Home / National Industrial Relations / Countries / Sweden / Board-level Representation

Board-level Representation

Employees are represented on the boards of companies with more than 25 employees. There are two or three employee members and they typically account for a quarter to a third of board members. They are chosen by the union and are generally important figures in a whole range of employer-union relations.

Employee representation at board level is extensive in Sweden, which has a single-tier board system.


Under the 1987 Act on Board Representation for Private Sector Employees (Lag om styrelserepresentation för de privatanställda), employees in almost all companies with more than 25 employees have the right to elect board members. The legislation applies to limited companies, banks, mortgage institutions, insurance companies, economic associations and some European cooperatives, and the calculation of employee numbers is based on the average number of employees in Sweden in the most recent financial year. Bodies outside the private sector, for example non-profit organisations, are not covered by this legislation, but in some cases these organisation's statutes, may provide for employee representation at board level.


However, the possibility of having employee representatives on the company boards is not used as widely as it could be. Figures from the PTK, the non-manual negotiating body which brings together private sector unions, indicate that in 2018 there were about 15,500 limited companies where employees had the right to appoint board-level representatives. However, only about 1,800 companies had registered employee members with the Swedish Companies Registration Office.[1]


In private sector companies with at least 25 employees the Act provides that there are two employee representatives on the board of directors plus the same number of substitutes. In companies which operate across different industries and have at least 1,000 employees there are three employee representatives on the board, again with three substitutes. The employee representatives, however, can never be in the majority. For parent companies, the employment threshold figures relate to the whole group (Section 4).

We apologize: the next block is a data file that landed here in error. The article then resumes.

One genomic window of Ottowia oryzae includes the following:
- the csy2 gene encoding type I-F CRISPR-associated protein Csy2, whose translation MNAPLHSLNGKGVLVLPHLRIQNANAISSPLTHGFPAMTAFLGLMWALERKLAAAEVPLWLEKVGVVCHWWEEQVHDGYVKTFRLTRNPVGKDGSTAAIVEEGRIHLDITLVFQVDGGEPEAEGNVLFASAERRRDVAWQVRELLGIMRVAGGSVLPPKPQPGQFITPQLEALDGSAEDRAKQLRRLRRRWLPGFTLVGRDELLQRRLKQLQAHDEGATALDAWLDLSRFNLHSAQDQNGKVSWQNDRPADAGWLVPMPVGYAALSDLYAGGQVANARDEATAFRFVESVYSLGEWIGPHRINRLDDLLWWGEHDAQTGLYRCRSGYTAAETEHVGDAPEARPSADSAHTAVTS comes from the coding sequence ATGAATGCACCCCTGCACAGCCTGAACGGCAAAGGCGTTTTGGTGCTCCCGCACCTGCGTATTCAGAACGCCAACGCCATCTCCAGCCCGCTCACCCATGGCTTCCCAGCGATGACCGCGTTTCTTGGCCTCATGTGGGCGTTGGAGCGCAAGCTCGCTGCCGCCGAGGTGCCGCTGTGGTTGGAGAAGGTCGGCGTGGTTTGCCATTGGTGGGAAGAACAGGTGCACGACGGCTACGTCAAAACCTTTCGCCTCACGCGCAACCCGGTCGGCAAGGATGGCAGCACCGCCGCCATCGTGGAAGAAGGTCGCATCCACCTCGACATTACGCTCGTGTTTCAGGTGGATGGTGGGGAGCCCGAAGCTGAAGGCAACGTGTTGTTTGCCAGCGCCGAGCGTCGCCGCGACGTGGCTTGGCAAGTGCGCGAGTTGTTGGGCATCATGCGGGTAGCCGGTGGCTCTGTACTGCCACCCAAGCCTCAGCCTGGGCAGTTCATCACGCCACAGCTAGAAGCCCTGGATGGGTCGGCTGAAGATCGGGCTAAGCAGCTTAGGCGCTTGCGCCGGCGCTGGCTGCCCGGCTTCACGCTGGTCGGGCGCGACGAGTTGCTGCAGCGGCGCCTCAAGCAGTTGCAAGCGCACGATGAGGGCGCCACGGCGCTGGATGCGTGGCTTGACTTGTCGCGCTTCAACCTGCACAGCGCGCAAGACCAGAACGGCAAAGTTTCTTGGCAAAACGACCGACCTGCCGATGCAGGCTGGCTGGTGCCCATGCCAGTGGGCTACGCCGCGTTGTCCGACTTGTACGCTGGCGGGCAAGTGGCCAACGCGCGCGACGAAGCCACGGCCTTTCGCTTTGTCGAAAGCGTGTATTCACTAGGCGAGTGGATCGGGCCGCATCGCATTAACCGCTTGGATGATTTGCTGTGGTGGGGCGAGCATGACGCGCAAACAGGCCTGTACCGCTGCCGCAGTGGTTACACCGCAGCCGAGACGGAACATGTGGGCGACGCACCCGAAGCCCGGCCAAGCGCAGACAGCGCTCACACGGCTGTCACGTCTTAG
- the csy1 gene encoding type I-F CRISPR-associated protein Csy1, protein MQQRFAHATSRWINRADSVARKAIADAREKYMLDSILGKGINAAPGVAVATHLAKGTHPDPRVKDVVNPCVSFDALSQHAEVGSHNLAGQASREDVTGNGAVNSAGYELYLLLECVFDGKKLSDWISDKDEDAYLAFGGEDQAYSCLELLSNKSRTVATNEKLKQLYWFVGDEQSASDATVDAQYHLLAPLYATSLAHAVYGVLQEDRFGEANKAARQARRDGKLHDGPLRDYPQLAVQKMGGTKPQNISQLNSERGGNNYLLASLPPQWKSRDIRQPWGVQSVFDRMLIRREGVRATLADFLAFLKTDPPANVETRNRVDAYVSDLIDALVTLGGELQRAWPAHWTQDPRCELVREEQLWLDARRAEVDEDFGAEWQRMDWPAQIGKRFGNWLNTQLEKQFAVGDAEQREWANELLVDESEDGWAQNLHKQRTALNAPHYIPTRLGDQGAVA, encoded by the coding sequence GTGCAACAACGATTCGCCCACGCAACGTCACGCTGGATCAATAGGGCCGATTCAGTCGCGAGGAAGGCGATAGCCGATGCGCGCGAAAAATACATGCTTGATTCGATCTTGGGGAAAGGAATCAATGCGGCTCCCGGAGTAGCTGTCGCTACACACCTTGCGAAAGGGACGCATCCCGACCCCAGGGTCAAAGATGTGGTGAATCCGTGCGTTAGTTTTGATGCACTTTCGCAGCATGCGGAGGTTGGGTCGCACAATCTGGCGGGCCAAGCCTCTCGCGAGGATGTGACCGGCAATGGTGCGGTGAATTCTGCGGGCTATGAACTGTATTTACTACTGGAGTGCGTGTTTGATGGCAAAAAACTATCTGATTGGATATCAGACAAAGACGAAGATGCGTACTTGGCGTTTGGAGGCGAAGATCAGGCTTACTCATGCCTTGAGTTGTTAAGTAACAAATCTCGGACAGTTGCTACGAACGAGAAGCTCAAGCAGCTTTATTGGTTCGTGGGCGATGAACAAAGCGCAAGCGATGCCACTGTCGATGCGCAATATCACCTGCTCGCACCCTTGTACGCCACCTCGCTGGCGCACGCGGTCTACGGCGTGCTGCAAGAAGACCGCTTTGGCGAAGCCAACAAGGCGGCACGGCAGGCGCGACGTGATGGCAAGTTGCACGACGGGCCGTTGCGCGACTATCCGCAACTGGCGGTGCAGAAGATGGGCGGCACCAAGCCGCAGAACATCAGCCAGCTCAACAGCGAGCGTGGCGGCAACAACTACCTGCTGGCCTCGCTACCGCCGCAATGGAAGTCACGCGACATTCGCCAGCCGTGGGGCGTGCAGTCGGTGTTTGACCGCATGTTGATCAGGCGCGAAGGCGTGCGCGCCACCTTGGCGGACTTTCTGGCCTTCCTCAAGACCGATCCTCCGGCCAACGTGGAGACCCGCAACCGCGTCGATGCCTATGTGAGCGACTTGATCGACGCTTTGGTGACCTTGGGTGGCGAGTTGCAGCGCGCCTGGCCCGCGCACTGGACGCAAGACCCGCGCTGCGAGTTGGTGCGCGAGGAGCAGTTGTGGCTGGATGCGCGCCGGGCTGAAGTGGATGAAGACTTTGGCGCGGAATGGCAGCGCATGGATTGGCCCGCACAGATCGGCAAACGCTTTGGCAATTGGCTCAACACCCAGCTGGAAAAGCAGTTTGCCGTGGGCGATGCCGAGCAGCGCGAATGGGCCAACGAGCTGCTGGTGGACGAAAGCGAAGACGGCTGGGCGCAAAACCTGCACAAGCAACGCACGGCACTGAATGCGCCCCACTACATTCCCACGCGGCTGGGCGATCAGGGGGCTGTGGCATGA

The 2020 edition of the annual survey of non-employee board members carried out by the consultancy pwc found that, on average, the number of board members chosen by the shareholders ranged from 5.4 in smaller stock exchange companies to 7.8 in larger ones[2]. With either two or three board members chosen by the unions this suggests that employee representatives make up between a quarter and a third of board members, at least in companies quoted on the Swedish stock exchange.


The decision to appoint employee representatives to the board is made by the local union, with which the employer has a collective agreement. If there is no union with a collective agreement with the company or the union does not choose to appoint representatives, there is no board-level employee representation (Section 6).


Once a decision has been made to appoint employee representatives to the board, they are chosen by the local unions (Section 7). They normally agree on how this should be done, with one employee representative and deputy coming from the manual confederation LO and the other coming from one of the two non-manual confederations, TCO and Saco, which, in the private sector work together in the PTK bargaining grouping. The PKT advises that where there are several non-manual unions in the company, they should cooperate to try to find a joint candidate, with mediation available, if they cannot agree.[3]


If an agreement cannot be reached between LO and the PTK, the law provides that if one union has 80% of the employees in the company, then it is entitled to both the employee seats on the board, otherwise each of the two unions with the largest membership in the company has a seat. (The substitutes are divided in the same way.) If the employees are entitled to three members the larger union appoints two (and two substitutes), while the smaller union appoints one (and one substitute) (Section 8).